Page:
Perspectives on Photography – Panel Discussion this Friday, May 20, 7p.m.@the DIA

Detroit's Cary Loren will weigh in on photography this Friday at the DIA. (c) Cary Loren, 2011

What does it mean for a photograph to be authentic? How does the so-called manipulation of photographs influence our perception and understanding of medium? What is the value of learning to “read” photographic images? A panel of Detroit-area photographers, arts professionals and educators will meet to discuss these issues during the program Perspectives on Photography: Authenticity, Invention and Image  which takes place this Friday, May 20, 7 p.m. at the Detroit Institute of Arts, Lecture Hall.

Please join DIA Associate Curator Nancy Barr and moderator Leonard Walle, collector and president of the Forum for Prints, Drawings, and Photographs who will engage panelists in dialogue. Participants include Kyohei Abe, artist and director of the Detroit Center for Contemporary Photography; Michelle Andonian, editorial and documentary photographer; Sara Blair, University of Michigan professor and author; Cary Loren, author, artist, and musician; and Corine Vermeulen, photographer and 2009 Kresge Fellow. A Q&A will follow the panel discussion.

This event is free with museum admission. This program is sponsored by the Forum for Prints, Drawings, and Photographs.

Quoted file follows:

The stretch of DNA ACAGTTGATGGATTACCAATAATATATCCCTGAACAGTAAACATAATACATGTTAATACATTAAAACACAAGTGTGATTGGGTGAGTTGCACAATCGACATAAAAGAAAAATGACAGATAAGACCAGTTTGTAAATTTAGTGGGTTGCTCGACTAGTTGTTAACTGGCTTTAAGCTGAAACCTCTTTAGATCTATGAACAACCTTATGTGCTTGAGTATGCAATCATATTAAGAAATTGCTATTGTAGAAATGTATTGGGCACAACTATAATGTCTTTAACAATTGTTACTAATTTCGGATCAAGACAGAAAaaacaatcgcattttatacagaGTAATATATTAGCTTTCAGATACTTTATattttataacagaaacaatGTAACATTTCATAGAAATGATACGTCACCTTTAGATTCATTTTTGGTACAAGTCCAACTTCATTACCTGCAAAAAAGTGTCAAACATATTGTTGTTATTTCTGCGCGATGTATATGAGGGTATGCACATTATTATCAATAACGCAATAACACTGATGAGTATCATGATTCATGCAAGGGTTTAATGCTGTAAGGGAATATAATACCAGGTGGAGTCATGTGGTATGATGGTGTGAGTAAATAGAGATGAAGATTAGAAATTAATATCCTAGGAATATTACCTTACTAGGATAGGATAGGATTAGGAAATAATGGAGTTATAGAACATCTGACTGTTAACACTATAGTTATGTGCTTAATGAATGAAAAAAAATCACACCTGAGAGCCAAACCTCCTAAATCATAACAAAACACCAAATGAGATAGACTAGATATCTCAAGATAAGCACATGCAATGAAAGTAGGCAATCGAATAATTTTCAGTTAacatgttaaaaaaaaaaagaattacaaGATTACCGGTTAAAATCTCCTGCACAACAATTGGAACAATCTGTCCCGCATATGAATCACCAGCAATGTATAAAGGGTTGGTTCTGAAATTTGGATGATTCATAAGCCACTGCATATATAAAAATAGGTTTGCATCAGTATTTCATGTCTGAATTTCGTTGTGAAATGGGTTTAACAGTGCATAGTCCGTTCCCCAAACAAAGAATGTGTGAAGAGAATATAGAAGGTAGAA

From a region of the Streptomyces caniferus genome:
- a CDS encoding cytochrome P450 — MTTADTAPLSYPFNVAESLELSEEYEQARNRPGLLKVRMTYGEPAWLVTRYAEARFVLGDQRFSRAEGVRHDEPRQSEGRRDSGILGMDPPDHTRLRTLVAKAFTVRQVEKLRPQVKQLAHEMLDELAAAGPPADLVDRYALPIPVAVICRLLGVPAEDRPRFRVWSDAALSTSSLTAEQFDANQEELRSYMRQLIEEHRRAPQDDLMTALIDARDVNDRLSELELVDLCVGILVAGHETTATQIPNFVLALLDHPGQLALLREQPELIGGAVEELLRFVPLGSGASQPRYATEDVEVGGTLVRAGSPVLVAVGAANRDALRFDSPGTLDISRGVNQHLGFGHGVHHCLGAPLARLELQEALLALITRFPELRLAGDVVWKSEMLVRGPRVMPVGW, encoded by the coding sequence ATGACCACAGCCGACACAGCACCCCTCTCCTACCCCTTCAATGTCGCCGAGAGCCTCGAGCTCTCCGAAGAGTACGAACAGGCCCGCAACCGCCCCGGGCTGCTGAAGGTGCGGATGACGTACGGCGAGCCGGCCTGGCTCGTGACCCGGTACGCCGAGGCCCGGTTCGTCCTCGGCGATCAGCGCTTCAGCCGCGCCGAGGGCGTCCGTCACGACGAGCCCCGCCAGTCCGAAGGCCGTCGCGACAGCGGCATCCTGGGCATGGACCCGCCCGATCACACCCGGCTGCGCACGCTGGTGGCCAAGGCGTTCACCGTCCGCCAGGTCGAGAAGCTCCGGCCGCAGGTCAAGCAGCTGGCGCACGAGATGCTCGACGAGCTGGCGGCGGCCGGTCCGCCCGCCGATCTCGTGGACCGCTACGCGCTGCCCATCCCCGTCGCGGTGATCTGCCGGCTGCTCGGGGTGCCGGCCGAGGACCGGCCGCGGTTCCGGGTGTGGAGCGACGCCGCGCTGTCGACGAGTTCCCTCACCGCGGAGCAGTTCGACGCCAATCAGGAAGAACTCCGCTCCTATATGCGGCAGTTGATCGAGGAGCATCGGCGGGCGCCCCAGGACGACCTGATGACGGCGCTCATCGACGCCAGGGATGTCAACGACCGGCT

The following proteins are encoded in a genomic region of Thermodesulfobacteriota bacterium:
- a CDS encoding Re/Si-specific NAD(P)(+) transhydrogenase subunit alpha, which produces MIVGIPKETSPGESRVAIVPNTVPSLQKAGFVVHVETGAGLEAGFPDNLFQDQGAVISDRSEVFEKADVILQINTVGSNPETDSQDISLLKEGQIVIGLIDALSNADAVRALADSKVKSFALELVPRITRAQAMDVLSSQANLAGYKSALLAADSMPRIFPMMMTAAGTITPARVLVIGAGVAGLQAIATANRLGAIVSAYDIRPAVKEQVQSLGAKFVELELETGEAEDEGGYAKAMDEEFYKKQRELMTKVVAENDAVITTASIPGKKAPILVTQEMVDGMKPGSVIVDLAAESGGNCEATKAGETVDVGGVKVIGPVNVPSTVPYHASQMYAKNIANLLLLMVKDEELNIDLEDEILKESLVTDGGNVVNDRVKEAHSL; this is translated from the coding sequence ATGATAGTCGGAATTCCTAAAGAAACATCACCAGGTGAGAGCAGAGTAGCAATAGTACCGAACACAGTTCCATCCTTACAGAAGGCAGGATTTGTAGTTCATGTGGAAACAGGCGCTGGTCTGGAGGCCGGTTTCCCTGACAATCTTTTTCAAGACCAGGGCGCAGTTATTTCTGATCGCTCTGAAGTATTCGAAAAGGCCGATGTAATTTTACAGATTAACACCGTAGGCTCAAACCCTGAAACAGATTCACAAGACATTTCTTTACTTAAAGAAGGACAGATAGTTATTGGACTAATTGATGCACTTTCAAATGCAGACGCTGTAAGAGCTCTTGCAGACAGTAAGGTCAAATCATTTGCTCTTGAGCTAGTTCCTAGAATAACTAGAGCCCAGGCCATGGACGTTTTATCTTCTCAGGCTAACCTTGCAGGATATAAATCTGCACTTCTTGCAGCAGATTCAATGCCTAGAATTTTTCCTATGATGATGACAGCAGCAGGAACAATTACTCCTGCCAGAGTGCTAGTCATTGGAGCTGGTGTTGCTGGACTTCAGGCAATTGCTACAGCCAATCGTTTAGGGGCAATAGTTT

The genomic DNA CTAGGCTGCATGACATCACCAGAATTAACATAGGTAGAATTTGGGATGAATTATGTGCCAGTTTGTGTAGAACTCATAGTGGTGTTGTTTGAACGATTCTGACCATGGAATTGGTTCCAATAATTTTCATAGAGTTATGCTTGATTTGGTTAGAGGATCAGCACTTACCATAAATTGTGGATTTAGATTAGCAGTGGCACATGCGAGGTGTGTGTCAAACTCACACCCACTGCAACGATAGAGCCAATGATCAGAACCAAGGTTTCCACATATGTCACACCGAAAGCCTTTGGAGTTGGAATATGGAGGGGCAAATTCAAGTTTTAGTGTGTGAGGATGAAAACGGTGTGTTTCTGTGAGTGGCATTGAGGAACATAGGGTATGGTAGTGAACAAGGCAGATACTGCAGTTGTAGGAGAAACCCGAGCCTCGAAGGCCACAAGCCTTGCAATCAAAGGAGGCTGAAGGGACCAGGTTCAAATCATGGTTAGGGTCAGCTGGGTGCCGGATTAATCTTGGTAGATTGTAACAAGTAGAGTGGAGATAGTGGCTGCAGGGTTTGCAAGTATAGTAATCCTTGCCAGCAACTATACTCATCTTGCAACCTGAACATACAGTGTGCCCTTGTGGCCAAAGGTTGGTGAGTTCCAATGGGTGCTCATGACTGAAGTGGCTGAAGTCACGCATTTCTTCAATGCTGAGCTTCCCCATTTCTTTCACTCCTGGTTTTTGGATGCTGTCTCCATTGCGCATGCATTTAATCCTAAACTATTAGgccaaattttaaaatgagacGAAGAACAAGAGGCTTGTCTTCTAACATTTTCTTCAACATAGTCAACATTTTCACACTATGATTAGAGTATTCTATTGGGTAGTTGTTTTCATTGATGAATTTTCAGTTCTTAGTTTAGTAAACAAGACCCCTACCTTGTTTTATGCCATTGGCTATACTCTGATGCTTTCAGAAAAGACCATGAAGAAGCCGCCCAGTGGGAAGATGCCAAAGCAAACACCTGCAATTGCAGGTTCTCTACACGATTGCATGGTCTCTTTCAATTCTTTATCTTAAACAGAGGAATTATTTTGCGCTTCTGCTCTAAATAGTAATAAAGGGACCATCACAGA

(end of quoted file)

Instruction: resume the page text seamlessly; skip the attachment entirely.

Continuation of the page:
Questions for our panel? Please post them below.

3 responses to “Perspectives on Photography – Panel Discussion this Friday, May 20, 7p.m.@the DIA

  1. Bil Rauhauser

    There have always been two questions that have bothered me. The value of art and the purpose of art. I n light of the price paid for Cindy Sherman.s photograph, I question that art has become merchandise and its purpose is to promote itself.

  2. Bernard Yenelouis

    I am curious as to how a museum defines the scope of what is photographic.

    What comes to mind is the collecting of digital technology: how does a museum deal with the collecting of a file, which can be produced in the future, at any time. An analog version of the same concept is in the Sol Lewitt installation of wall drawings at MassMoCA: the work is posthumous, but it follows the instructions of Lewitt.

    Is the photograph only a print? I am thinking of the growing interest in collecting photographic books, & the books being viewed (by those collectors) as the primary vehicle of work, such as The Decisive Moment or The Americans.

    And can ephemera find a place in the museum: while that is often how conceptual art exists in a museum (land art, Fluxus), can say something like periodicals, posters, etc. be collected with the same acumen as vintage prints?

  3. Authentic photography is easily defined as using light to create art. Interesting and compelling photography, not so easily defined.

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